When I first signed at the University of Tennessee, I must admit, I was a little afraid. Pat Summitt was a 5-foot-10 woman who possessed a deep Southern drawl, paced the sidelines, yelled at refs and glared at her players. Rumor had it she vowed to make each of her 300-plus players cry at one point during their career, and she had!
Pat Summitt is inspiring to others because of the amount of wins she's accrued (1,098), the NCAA titles she's won (eight) or the years she's been coaching (38). She inspires ME because she lives by her words and she is a model for her advice.
When I first arrived on campus and received the Lady Vols' handbook I noticed a list of Pat's policies on the back, "The Definite Dozen." Quickly, I skimmed over them and one jumped off the page: Handle success as you handle failure. This specific policy is the most important lesson I have ever learned.
During my darkest days at Tennessee I never felt alone. Coach was there when I woke up from my season-ending knee surgery. She cried alongside me as I tried to piece together my life following my parents' divorce. I always had a shoulder to lean on and words of advice to follow.
Pat did as she said. The same words and advice she offered me, she followed as she publicly dealt with a divorce from her husband. In the team meeting in which she disclosed the news of her split, we were in shock at how up front and honest she was. We were a family and our leader, in the toughest times, still somehow set an example.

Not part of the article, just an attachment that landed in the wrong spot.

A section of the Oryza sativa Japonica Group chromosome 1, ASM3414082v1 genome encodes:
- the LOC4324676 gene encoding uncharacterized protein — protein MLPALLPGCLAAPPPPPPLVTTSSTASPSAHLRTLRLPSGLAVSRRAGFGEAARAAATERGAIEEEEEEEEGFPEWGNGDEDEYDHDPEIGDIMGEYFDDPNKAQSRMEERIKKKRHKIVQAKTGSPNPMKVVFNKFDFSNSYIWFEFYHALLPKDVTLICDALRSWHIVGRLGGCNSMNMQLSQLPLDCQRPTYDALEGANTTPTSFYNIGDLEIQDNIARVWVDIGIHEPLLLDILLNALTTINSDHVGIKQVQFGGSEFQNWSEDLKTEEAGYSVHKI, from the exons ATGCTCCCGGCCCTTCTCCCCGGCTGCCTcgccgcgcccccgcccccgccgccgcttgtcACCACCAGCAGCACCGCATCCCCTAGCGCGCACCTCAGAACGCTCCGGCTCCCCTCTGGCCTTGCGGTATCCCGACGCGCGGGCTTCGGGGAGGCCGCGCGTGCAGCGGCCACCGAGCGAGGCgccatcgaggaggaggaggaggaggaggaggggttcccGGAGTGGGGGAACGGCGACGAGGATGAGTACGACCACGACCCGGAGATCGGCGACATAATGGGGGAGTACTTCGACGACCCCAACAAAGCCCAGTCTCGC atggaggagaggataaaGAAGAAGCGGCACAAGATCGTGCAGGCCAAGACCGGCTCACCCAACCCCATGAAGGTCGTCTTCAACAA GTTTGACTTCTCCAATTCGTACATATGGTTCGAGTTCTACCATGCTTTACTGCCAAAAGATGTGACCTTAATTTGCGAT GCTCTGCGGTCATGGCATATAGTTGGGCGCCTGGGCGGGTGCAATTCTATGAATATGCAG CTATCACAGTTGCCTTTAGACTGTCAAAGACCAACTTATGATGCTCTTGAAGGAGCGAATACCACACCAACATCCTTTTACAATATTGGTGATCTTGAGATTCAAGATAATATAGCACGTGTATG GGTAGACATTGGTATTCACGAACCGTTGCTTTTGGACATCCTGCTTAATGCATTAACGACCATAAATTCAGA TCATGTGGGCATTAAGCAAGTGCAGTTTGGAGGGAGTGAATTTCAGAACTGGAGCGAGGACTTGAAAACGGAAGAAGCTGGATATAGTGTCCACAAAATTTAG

My four years at UT flew by. Those years were filled with ups and downs, wins and losses. Following wins, Pat encouraged us to work harder and never get complacent. After losses, we graciously congratulated our opponent and went back to work on getting better. I believe Pat was successful in coaching because her work ethic is second to none. She is successful in life because she cares.
In my junior and senior years we reached the pinnacle of success by winning NCAA titles. Pat reminded us to remain humble and give others credit because no one reached the top alone!
I watched as Coach gave her all for the University of Tennessee. Whether Pat was signing autographs, conducting interviews or spending all day at our summer camp for little kids, she did it to the BEST of her ability.
One day, I asked her how she did it all on a daily basis. Pat simply replied, "It's easy to tell people how certain things are done. Real leaders show people how things are done."
If you ever were in doubt about how truly inspirational Pat Summitt is, look only to August 2011. Courageous and up-front, Coach Summitt announced she was battling early-onset Alzheimer's.
Anyone can be inspirational in their greatest moments. Pat proves to be most inspiring in her weakest. Through her, I've truly grasped the concept "handle success as you handle failure." Pat Summitt is a constant, never-changing person. She possesses the same ideals and morals regardless of the circumstances. She will get on stage and celebrate life's greatest achievements, but also publicly battle life's disappointments. Pat is the embodiment of her Definite Dozen. She lives it every day.
Pat's eyes can see through you. Literally! The crystal-blue circles are filled with passion, pain and power! I dare you to try to stare back at that glare. Impossible. She's the pioneer of the game, but her greatest influence isn't a result of the bouncing ball and the game she helped grow. Pat Summitt coaches her players on life, and that is why she is my inspiration.